Monsoon

The Sonoran Desert transitioned from 116°F days in late June to monsoonal rains in the span of three weeks. We experienced daily highs of over 100°F and less than 10% humidity for twenty days straight. Mid-July now, and thunderstorms are the daily norm. Areal monsoon rains result from moisture from the Sea of Cortés and Pacific Ocean streaming across the Mexican Sonoran into the Southwest.

The once dry Rillito River now flows from bank to bank, nearly 200m wide.

Tucson’s extensive system of flood control canals, bridges and berms channel the water southwest to the Santa Cruz River. Prior to the beginning of the monsoon season, Tishla noticed baby cottontails and quail in the bush, born in anticipation of the sprouting of the desert floor and foothillls.

The Catalina Mountains appear verdant in the morning haze. By late morning, the sky clears and the sun bakes nearby adobe horse ranches, heating them to the century mark. Late afternoon, and dark clouds, thick with moisture, rumble a warning, then the torrent begins. Our enclosed yard fills, the adobe soil resisting absorption of the downpour. The rain breaks the grip of the day’s heat, the inhabitants of the Sonora renewed with the summer rains.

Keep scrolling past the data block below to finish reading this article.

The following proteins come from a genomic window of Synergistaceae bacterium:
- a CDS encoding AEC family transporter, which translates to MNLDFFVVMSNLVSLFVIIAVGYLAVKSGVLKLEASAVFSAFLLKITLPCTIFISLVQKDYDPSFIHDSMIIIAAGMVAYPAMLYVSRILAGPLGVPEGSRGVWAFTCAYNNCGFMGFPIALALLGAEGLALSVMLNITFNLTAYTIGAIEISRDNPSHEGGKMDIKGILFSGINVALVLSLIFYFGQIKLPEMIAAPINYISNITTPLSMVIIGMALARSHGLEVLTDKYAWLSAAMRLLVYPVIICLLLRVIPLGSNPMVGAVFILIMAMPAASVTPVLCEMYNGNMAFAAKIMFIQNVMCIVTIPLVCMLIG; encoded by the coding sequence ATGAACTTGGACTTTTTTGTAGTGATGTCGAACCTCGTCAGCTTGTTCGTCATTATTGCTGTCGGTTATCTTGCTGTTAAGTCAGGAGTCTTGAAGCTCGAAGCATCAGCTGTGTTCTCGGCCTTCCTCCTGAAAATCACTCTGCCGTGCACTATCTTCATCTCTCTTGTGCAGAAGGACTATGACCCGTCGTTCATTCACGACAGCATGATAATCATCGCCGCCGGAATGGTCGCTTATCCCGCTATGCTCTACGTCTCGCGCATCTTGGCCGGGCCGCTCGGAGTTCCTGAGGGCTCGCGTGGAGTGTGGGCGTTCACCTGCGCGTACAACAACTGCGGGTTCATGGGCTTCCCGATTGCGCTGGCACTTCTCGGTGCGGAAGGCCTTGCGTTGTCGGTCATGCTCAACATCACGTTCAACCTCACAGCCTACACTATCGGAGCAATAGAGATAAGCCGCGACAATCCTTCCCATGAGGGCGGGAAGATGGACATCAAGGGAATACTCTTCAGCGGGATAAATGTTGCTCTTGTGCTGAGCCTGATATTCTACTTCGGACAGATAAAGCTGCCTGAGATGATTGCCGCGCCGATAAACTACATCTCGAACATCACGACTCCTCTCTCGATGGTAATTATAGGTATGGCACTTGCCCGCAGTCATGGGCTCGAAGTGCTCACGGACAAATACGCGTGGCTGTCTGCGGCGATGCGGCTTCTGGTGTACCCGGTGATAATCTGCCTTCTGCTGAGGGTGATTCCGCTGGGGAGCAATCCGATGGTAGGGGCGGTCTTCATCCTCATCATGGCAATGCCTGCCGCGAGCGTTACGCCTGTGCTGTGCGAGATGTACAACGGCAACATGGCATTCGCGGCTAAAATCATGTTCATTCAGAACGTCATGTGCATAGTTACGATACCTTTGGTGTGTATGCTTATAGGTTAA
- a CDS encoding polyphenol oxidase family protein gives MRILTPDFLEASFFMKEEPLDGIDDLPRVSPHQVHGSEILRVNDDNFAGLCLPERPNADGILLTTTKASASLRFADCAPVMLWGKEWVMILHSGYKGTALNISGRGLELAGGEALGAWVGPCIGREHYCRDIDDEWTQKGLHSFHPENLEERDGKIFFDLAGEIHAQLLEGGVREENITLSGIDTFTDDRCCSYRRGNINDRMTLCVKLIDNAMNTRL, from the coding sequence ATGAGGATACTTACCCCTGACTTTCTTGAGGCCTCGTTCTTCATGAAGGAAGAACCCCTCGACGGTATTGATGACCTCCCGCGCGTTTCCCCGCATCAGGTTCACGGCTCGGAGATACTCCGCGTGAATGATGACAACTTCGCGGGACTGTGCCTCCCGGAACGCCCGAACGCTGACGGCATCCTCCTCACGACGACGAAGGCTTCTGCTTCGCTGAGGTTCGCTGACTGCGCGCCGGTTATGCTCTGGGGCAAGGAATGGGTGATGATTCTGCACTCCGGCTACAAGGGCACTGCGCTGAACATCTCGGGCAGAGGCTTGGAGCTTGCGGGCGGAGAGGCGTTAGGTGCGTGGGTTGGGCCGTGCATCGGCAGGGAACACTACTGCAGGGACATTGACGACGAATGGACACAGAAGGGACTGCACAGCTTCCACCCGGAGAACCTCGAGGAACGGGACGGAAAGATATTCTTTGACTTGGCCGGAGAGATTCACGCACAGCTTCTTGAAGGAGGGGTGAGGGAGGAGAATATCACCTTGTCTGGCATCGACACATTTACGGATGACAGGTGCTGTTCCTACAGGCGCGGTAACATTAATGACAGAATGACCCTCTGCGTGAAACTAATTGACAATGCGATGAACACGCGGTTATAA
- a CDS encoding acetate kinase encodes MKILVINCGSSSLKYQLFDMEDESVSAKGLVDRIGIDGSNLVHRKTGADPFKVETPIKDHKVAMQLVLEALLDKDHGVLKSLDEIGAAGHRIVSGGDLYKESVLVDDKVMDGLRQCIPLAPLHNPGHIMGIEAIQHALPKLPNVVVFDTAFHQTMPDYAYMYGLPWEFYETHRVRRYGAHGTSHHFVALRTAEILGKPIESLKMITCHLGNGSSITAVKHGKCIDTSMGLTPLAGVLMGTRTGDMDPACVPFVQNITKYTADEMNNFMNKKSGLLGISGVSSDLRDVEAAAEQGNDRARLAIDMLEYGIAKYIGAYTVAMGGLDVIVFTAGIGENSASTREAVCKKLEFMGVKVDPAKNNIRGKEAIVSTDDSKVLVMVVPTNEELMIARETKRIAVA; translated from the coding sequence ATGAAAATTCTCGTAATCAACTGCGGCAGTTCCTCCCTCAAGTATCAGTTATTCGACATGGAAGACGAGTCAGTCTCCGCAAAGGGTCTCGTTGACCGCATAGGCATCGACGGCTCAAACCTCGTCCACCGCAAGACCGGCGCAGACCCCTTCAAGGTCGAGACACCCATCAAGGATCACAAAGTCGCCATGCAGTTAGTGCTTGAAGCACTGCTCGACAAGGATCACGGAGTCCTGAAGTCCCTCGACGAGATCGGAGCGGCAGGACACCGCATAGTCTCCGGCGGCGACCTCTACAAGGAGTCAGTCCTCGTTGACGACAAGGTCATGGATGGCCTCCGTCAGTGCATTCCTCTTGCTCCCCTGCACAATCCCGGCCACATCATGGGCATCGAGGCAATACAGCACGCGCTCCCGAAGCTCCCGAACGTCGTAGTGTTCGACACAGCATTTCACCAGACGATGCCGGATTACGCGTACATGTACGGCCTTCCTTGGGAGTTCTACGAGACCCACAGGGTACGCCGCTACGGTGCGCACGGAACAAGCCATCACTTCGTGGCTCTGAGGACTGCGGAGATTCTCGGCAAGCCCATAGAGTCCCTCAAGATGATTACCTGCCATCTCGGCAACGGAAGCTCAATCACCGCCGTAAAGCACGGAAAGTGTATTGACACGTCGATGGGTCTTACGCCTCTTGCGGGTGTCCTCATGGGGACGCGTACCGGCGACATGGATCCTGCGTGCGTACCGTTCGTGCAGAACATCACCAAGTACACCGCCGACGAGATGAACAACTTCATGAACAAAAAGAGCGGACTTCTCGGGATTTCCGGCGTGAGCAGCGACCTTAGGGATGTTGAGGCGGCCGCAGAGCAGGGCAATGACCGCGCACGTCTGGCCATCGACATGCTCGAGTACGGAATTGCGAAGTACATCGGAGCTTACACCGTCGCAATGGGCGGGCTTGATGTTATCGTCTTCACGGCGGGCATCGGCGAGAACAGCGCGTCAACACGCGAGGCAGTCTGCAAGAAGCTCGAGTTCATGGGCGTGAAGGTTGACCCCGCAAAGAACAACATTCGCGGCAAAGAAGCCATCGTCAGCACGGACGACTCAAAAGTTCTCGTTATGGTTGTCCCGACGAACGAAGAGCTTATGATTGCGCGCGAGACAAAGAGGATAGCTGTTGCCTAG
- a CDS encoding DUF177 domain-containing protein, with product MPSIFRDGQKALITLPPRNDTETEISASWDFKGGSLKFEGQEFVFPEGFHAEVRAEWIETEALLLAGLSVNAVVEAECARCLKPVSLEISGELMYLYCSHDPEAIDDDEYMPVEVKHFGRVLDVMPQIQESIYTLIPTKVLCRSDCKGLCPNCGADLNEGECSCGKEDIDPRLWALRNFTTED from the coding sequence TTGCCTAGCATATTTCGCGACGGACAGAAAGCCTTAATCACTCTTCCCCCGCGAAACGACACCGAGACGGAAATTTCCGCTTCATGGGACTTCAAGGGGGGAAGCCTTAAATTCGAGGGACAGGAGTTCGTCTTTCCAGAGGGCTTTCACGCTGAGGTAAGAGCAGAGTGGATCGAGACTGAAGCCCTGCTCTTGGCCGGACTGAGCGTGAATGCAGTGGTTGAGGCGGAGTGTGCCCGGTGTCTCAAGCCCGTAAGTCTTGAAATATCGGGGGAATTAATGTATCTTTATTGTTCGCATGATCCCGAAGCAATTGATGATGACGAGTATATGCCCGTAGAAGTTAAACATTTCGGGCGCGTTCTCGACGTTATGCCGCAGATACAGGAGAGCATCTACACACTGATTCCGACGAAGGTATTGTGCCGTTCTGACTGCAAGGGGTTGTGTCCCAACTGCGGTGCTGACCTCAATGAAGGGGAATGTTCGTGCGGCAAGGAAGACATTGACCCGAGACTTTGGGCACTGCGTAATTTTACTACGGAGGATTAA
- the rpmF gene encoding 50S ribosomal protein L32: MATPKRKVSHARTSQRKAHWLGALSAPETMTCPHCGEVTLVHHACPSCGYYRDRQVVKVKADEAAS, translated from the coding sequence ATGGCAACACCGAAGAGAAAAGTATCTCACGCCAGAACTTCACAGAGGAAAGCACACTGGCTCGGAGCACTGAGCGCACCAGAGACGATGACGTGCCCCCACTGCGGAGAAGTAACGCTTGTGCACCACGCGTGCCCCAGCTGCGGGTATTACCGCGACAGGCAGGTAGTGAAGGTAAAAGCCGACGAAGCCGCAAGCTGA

By civil twilight, Venus and her consort Mars rise above the remnants of the storm clouds, high above the cornscataceous air. The desert vistas extend to New Mexico, the dusty mesquite groves washed clean by the monsoon. Just as the rains renew the Redwoods, so too the monsoons refresh the deserts of Arizona.

You might enjoy a link I posted last year, on 06/10/16: https://vimeo.com/185441790 – thanks for reading.

Credits: Tishla contributed the lead image and the orange sunrise photo to this post.

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